Policy News Journal - 2014-15

Employment Tribunal Statistics

18 March 2014

Since the government introduced employment tribunal fees in July 2013, there has been a significant fall in cases.

The Ministry of Justice published its quarterly tribunal statistics report which presents the latest statistics on type and volume of Tribunal cases that are received, disposed of or outstanding in October to December 2013. Responding to the 79 per cent fall in employment tribunal cases – from 45,710 between September and December 2012 to 9,801 cases for the same period last year – since the government introduced a fee for most workers to take cases, TUC General Secretary Frances O’Grady said: “These figures show that introducing fees for tribunal cases has stopped many people seeking justice. No one will believe that Britain’s workplaces have got fairer overnight. Too many of Britain’s bad bosses are getting away with treating staff badly, confident that the government is on their side. “The big drop in sex discrimination and pregnancy dismissal claims show that it is likely that women are the main losers. But fees are deterring both women and men from taking cases for unpaid wages where the fees are greater than the sums held back by their bosses. Only the very poorest get relief from fees – TUC research shows that more than one in three households containing at least one worker on the minimum wage has to pay £390 to bring an unpaid wage claim. “It is sheer hypocrisy for ministers to suggest that the charges have stopped drawn out disputes and ‘emotional damage’ to workers. Nothing is worse than suffering injustice and knowing that you cannot afford to put it right. “These figures also show why workers should be in a union. While there has been a big fall is in cases brought by individuals, unions are still supporting members who have been treated badly and need to seek justice.”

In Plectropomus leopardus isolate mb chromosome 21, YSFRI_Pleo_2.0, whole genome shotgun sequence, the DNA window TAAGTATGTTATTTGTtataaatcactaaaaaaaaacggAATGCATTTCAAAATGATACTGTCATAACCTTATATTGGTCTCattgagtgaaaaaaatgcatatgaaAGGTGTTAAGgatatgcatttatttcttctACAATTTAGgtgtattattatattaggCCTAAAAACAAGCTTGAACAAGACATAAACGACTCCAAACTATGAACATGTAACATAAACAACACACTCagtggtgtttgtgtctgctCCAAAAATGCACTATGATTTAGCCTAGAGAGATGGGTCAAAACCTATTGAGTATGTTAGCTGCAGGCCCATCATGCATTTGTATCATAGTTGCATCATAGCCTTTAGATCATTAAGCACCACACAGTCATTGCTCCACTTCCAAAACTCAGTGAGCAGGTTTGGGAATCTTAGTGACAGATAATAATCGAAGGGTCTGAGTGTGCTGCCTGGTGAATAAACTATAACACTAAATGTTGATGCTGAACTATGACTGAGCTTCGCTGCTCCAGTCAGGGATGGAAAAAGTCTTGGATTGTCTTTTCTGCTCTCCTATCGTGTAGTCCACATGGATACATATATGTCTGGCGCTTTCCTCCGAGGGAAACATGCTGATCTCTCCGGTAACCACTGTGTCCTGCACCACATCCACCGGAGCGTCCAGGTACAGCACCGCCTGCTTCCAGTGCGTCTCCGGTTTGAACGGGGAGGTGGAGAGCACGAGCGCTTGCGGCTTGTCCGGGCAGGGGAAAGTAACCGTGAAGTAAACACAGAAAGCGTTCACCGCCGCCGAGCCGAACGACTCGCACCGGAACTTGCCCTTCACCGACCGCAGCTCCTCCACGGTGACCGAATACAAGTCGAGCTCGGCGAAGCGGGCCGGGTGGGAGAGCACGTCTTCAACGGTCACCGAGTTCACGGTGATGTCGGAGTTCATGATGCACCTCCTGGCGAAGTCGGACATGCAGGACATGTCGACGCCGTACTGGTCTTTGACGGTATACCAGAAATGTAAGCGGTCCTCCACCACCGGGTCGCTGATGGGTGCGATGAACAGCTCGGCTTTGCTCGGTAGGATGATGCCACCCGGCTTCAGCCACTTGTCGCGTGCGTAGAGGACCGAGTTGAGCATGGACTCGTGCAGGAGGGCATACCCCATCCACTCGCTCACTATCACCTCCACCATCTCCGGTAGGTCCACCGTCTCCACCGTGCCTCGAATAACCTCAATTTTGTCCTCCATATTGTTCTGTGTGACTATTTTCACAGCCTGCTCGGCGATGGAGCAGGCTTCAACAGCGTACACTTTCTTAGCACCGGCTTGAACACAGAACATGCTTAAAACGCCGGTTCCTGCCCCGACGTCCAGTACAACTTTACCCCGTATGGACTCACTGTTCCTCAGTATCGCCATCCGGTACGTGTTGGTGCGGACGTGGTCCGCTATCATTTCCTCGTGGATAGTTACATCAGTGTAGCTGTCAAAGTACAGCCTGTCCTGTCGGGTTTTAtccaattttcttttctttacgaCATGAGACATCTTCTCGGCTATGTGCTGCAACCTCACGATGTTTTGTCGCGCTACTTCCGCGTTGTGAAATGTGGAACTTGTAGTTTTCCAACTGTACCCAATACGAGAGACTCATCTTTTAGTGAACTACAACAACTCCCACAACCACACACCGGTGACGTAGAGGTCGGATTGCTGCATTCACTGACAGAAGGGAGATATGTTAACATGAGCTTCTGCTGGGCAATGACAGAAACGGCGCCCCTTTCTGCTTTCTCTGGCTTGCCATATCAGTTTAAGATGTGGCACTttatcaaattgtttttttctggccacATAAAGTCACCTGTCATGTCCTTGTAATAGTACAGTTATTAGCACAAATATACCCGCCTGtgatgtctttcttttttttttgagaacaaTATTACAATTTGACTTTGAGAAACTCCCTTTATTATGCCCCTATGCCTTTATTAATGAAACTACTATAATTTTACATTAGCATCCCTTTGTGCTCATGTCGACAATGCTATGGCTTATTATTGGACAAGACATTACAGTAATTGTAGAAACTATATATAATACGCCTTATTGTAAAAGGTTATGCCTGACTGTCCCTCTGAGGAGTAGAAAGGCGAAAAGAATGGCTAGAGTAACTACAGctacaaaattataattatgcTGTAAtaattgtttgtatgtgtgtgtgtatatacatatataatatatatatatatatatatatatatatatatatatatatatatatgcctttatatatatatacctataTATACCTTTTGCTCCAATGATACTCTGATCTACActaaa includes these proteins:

Disclosure and Barring: Reforms to rehabilitation periods for offenders

21 March 2014

Reforms which will reduce the period during which certain convictions need to be disclosed to potential employers came into effect on 10 March 2014.

HR Bullets provides a very good summary of the changes to Rehabilitation Periods:

Reforms which will reduce the period during which certain convictions need to be disclosed to potential employers will come into effect on 10 March 2014. But those applying to work in sensitive workplaces will continue to have to disclose previous convictions. Legislation in this area was introduced 40 years ago - the Rehabilitation of Offenders Act 1974 - with the aim of preventing ex-offenders who have not re-offended for a significant period of time from being denied access to jobs purely on the basis of their past criminal convictions. The general scheme of the Act is that an ex-offender who has not re-offended for a specific length of will be considered ‘rehabilitated’, and the ex-offender will be entitled to present him or herself to employers as if he or she had never been convicted in the first place. Over the years, an ever-increasing list of occupations have been excluded from the

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